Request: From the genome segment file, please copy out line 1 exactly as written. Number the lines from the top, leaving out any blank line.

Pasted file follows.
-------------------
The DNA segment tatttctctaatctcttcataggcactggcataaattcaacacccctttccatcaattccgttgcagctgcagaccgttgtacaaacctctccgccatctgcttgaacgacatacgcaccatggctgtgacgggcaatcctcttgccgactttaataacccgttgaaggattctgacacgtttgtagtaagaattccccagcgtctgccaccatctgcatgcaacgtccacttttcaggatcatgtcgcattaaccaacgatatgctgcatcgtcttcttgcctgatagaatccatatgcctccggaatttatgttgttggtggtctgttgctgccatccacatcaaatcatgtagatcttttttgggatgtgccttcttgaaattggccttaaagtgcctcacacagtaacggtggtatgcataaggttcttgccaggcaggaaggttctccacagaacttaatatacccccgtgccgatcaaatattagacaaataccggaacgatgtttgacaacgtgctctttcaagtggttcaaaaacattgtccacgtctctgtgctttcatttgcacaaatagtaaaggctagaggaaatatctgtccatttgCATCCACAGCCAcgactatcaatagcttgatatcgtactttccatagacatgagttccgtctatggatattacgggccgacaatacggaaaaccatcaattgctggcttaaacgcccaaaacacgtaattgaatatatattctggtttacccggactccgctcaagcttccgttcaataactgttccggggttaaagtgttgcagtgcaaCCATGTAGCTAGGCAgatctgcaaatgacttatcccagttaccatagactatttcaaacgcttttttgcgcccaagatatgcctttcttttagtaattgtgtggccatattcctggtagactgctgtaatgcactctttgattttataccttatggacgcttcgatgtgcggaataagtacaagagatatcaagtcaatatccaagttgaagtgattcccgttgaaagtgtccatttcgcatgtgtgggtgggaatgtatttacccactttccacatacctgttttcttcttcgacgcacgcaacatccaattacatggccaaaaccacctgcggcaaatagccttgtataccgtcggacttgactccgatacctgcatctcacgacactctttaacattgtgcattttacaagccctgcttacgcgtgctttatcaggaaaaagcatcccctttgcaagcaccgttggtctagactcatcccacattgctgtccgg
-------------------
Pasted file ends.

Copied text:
The DNA segment tatttctctaatctcttcataggcactggcataaattcaacacccctttccatcaattccgttgcagctgcagaccgttgtacaaacctctccgccatctgcttgaacgacatacgcaccatggctgtgacgggcaatcctcttgccgactttaataacccgttgaaggattctgacacgtttgtagtaagaattccccagcgtctgccaccatctgcatgcaacgtccacttttcaggatcatgtcgcattaaccaacgatatgctgcatcgtcttcttgcctgatagaatccatatgcctccggaatttatgttgttggtggtctgttgctgccatccacatcaaatcatgtagatcttttttgggatgtgccttcttgaaattggccttaaagtgcctcacacagtaacggtggtatgcataaggttcttgccaggcaggaaggttctccacagaacttaatatacccccgtgccgatcaaatattagacaaataccggaacgatgtttgacaacgtgctctttcaagtggttcaaaaacattgtccacgtctctgtgctttcatttgcacaaatagtaaaggctagaggaaatatctgtccatttgCATCCACAGCCAcgactatcaatagcttgatatcgtactttccatagacatgagttccgtctatggatattacgggccgacaatacggaaaaccatcaattgctggcttaaacgcccaaaacacgtaattgaatatatattctggtttacccggactccgctcaagcttccgttcaataactgttccggggttaaagtgttgcagtgcaaCCATGTAGCTAGGCAgatctgcaaatgacttatcccagttaccatagactatttcaaacgcttttttgcgcccaagatatgcctttcttttagtaattgtgtggccatattcctggtagactgctgtaatgcactctttgattttataccttatggacgcttcgatgtgcggaataagtacaagagatatcaagtcaatatccaagttgaagtgattcccgttgaaagtgtccatttcgcatgtgtgggtgggaatgtatttacccactttccacatacctgttttcttcttcgacgcacgcaacatccaattacatggccaaaaccacctgcggcaaatagccttgtataccgtcggacttgactccgatacctgcatctcacgacactctttaacattgtgcattttacaagccctgcttacgcgtgctttatcaggaaaaagcatcccctttgcaagcaccgttggtctagactcatcccacattgctgtccgg